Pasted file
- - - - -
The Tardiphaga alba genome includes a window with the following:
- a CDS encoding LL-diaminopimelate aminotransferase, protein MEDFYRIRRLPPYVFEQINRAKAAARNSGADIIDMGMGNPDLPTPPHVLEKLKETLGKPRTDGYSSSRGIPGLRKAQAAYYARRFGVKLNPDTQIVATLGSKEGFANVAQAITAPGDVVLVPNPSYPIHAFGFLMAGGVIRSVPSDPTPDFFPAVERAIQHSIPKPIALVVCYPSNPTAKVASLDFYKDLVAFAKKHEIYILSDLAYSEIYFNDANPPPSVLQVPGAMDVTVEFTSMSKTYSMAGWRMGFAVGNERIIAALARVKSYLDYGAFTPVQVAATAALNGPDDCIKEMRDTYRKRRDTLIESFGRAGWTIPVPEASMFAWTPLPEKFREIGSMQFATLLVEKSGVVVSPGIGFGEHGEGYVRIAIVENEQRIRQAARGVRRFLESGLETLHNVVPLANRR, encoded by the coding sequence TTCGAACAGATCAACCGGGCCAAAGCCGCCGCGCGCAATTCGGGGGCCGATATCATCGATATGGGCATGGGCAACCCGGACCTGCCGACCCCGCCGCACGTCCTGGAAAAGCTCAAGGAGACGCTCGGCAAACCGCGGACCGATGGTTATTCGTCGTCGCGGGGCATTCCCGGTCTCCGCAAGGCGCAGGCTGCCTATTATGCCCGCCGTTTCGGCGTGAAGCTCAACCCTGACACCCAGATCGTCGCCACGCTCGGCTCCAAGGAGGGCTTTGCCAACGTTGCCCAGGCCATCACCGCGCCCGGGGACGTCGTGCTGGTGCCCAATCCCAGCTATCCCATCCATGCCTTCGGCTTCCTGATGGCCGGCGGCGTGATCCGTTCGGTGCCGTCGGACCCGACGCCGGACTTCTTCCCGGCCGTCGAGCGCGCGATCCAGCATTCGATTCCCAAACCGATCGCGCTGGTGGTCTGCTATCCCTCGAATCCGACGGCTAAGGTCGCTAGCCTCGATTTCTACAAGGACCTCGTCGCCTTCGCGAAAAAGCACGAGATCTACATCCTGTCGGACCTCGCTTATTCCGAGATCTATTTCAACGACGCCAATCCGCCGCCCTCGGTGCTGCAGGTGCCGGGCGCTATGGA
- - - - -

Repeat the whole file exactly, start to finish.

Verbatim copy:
The Tardiphaga alba genome includes a window with the following:
- a CDS encoding LL-diaminopimelate aminotransferase, protein MEDFYRIRRLPPYVFEQINRAKAAARNSGADIIDMGMGNPDLPTPPHVLEKLKETLGKPRTDGYSSSRGIPGLRKAQAAYYARRFGVKLNPDTQIVATLGSKEGFANVAQAITAPGDVVLVPNPSYPIHAFGFLMAGGVIRSVPSDPTPDFFPAVERAIQHSIPKPIALVVCYPSNPTAKVASLDFYKDLVAFAKKHEIYILSDLAYSEIYFNDANPPPSVLQVPGAMDVTVEFTSMSKTYSMAGWRMGFAVGNERIIAALARVKSYLDYGAFTPVQVAATAALNGPDDCIKEMRDTYRKRRDTLIESFGRAGWTIPVPEASMFAWTPLPEKFREIGSMQFATLLVEKSGVVVSPGIGFGEHGEGYVRIAIVENEQRIRQAARGVRRFLESGLETLHNVVPLANRR, encoded by the coding sequence TTCGAACAGATCAACCGGGCCAAAGCCGCCGCGCGCAATTCGGGGGCCGATATCATCGATATGGGCATGGGCAACCCGGACCTGCCGACCCCGCCGCACGTCCTGGAAAAGCTCAAGGAGACGCTCGGCAAACCGCGGACCGATGGTTATTCGTCGTCGCGGGGCATTCCCGGTCTCCGCAAGGCGCAGGCTGCCTATTATGCCCGCCGTTTCGGCGTGAAGCTCAACCCTGACACCCAGATCGTCGCCACGCTCGGCTCCAAGGAGGGCTTTGCCAACGTTGCCCAGGCCATCACCGCGCCCGGGGACGTCGTGCTGGTGCCCAATCCCAGCTATCCCATCCATGCCTTCGGCTTCCTGATGGCCGGCGGCGTGATCCGTTCGGTGCCGTCGGACCCGACGCCGGACTTCTTCCCGGCCGTCGAGCGCGCGATCCAGCATTCGATTCCCAAACCGATCGCGCTGGTGGTCTGCTATCCCTCGAATCCGACGGCTAAGGTCGCTAGCCTCGATTTCTACAAGGACCTCGTCGCCTTCGCGAAAAAGCACGAGATCTACATCCTGTCGGACCTCGCTTATTCCGAGATCTATTTCAACGACGCCAATCCGCCGCCCTCGGTGCTGCAGGTGCCGGGCGCTATGGA